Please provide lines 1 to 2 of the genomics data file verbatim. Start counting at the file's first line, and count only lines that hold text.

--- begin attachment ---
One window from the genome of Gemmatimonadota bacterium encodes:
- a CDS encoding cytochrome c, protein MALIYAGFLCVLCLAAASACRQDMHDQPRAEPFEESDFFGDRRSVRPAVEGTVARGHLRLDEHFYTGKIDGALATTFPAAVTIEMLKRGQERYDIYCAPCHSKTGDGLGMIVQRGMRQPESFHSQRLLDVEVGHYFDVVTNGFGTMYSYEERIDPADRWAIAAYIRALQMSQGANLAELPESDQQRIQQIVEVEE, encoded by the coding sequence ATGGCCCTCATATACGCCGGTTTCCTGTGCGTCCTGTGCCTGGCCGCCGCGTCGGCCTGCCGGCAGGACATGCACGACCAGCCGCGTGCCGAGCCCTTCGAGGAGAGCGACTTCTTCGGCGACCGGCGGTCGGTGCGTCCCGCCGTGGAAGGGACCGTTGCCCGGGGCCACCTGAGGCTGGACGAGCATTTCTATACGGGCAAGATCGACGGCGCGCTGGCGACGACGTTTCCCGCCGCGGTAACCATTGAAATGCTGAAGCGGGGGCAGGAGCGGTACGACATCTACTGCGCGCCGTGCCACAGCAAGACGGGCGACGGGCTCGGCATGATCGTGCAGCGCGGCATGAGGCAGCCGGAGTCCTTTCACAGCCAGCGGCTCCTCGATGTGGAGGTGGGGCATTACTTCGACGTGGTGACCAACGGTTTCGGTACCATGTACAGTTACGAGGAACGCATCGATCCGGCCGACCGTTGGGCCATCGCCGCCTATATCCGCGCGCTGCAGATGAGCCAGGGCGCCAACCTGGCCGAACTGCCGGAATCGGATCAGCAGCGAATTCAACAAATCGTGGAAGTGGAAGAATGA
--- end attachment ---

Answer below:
One window from the genome of Gemmatimonadota bacterium encodes:
- a CDS encoding cytochrome c, protein MALIYAGFLCVLCLAAASACRQDMHDQPRAEPFEESDFFGDRRSVRPAVEGTVARGHLRLDEHFYTGKIDGALATTFPAAVTIEMLKRGQERYDIYCAPCHSKTGDGLGMIVQRGMRQPESFHSQRLLDVEVGHYFDVVTNGFGTMYSYEERIDPADRWAIAAYIRALQMSQGANLAELPESDQQRIQQIVEVEE, encoded by the coding sequence ATGGCCCTCATATACGCCGGTTTCCTGTGCGTCCTGTGCCTGGCCGCCGCGTCGGCCTGCCGGCAGGACATGCACGACCAGCCGCGTGCCGAGCCCTTCGAGGAGAGCGACTTCTTCGGCGACCGGCGGTCGGTGCGTCCCGCCGTGGAAGGGACCGTTGCCCGGGGCCACCTGAGGCTGGACGAGCATTTCTATACGGGCAAGATCGACGGCGCGCTGGCGACGACGTTTCCCGCCGCGGTAACCATTGAAATGCTGAAGCGGGGGCAGGAGCGGTACGACATCTACTGCGCGCCGTGCCACAGCAAGACGGGCGACGGGCTCGGCATGATCGTGCAGCGCGGCATGAGGCAGCCGGAGTCCTTTCACAGCCAGCGGCTCCTCGATGTGGAGGTGGGGCATTACTTCGACGTGGTGACCAACGGTTTCGGTACCATGTACAGTTACGAGGAACGCATCGATCCGGCCGACCGTTGGGCCATCGCCGCCTATATCCGCGCGCTGCAGATGAGCCAGGGCGCCAACCTGGCCGAACTGCCGGAATCGGATCAGCAGCGAATTCAACAAATCGTGGAAGTGGAAGAATGA